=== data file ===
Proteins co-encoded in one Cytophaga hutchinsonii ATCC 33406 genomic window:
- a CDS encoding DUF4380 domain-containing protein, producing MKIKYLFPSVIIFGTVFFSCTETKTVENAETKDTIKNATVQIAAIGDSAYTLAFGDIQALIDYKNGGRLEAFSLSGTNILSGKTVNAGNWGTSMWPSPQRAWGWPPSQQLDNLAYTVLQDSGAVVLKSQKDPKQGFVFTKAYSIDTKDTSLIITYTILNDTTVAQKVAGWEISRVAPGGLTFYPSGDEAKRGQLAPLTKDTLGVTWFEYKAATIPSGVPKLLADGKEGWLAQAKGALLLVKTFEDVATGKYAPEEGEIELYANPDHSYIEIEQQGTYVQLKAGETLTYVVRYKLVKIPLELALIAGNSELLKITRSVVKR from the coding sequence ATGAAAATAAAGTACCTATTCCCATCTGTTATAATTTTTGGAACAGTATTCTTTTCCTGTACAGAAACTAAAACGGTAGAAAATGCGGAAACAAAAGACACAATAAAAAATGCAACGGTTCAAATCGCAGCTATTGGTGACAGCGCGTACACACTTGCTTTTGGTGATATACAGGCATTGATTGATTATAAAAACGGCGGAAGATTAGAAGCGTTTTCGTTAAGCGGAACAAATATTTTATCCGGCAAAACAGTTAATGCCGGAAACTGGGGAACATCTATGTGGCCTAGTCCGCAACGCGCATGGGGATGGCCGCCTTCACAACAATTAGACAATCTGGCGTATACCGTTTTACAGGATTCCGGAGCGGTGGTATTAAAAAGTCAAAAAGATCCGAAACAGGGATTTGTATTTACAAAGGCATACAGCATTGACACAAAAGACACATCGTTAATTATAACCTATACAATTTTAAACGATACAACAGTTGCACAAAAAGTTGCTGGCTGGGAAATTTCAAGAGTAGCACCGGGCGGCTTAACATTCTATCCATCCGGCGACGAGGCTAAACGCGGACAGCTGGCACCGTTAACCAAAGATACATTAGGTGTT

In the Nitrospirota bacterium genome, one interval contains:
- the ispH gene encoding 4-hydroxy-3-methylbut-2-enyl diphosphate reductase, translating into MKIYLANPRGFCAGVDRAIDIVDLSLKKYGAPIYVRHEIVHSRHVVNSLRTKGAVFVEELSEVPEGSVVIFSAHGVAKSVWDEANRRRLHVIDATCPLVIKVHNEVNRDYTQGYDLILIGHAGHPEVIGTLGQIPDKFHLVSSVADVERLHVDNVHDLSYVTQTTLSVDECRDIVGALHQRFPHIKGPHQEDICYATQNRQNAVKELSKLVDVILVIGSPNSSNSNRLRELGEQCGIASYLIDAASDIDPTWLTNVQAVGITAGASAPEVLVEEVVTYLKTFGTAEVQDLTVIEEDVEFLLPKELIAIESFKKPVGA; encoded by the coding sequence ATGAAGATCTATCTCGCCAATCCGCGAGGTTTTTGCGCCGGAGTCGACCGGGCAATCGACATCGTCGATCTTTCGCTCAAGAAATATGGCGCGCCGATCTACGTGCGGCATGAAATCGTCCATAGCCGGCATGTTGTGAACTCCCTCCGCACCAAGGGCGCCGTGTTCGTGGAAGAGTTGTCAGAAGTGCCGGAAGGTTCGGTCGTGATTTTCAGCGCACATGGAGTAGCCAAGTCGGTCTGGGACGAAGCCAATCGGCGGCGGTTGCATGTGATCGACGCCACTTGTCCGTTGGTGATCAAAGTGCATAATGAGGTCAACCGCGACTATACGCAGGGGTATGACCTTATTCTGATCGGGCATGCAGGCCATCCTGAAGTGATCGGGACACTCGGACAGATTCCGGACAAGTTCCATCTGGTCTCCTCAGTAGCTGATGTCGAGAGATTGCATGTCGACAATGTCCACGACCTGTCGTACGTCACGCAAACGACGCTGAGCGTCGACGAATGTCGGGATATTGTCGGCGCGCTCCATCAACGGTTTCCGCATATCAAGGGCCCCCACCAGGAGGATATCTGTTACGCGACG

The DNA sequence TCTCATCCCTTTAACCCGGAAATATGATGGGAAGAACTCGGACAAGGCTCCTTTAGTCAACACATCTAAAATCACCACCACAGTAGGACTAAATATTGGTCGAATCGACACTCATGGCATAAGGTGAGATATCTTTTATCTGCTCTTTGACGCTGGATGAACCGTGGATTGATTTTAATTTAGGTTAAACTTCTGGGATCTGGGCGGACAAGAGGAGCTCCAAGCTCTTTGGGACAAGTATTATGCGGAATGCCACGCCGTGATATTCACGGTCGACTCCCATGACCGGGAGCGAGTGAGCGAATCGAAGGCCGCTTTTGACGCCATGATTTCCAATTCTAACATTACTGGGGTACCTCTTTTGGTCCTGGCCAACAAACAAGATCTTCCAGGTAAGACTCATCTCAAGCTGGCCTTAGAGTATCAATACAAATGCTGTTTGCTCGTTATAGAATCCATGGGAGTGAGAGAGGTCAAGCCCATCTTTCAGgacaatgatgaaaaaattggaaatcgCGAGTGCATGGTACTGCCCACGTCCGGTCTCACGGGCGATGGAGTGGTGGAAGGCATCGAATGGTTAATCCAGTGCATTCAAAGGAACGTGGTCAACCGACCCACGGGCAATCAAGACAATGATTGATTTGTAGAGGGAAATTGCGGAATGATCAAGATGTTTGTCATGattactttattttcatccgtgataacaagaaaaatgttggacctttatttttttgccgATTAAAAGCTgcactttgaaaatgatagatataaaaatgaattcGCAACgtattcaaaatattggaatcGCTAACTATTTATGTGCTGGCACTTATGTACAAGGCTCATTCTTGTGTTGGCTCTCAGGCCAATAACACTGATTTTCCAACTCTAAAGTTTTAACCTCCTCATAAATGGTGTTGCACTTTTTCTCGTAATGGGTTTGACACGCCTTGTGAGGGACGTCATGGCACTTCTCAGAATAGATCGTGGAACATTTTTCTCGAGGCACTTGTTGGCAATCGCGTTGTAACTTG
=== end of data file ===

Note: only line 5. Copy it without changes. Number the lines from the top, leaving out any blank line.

The DNA sequence TCTCATCCCTTTAACCCGGAAATATGATGGGAAGAACTCGGACAAGGCTCCTTTAGTCAACACATCTAAAATCACCACCACAGTAGGACTAAATATTGGTCGAATCGACACTCATGGCATAAGGTGAGATATCTTTTATCTGCTCTTTGACGCTGGATGAACCGTGGATTGATTTTAATTTAGGTTAAACTTCTGGGATCTGGGCGGACAAGAGGAGCTCCAAGCTCTTTGGGACAAGTATTATGCGGAATGCCACGCCGTGATATTCACGGTCGACTCCCATGACCGGGAGCGAGTGAGCGAATCGAAGGCCGCTTTTGACGCCATGATTTCCAATTCTAACATTACTGGGGTACCTCTTTTGGTCCTGGCCAACAAACAAGATCTTCCAGGTAAGACTCATCTCAAGCTGGCCTTAGAGTATCAATACAAATGCTGTTTGCTCGTTATAGAATCCATGGGAGTGAGAGAGGTCAAGCCCATCTTTCAGgacaatgatgaaaaaattggaaatcgCGAGTGCATGGTACTGCCCACGTCCGGTCTCACGGGCGATGGAGTGGTGGAAGGCATCGAATGGTTAATCCAGTGCATTCAAAGGAACGTGGTCAACCGACCCACGGGCAATCAAGACAATGATTGATTTGTAGAGGGAAATTGCGGAATGATCAAGATGTTTGTCATGattactttattttcatccgtgataacaagaaaaatgttggacctttatttttttgccgATTAAAAGCTgcactttgaaaatgatagatataaaaatgaattcGCAACgtattcaaaatattggaatcGCTAACTATTTATGTGCTGGCACTTATGTACAAGGCTCATTCTTGTGTTGGCTCTCAGGCCAATAACACTGATTTTCCAACTCTAAAGTTTTAACCTCCTCATAAATGGTGTTGCACTTTTTCTCGTAATGGGTTTGACACGCCTTGTGAGGGACGTCATGGCACTTCTCAGAATAGATCGTGGAACATTTTTCTCGAGGCACTTGTTGGCAATCGCGTTGTAACTTG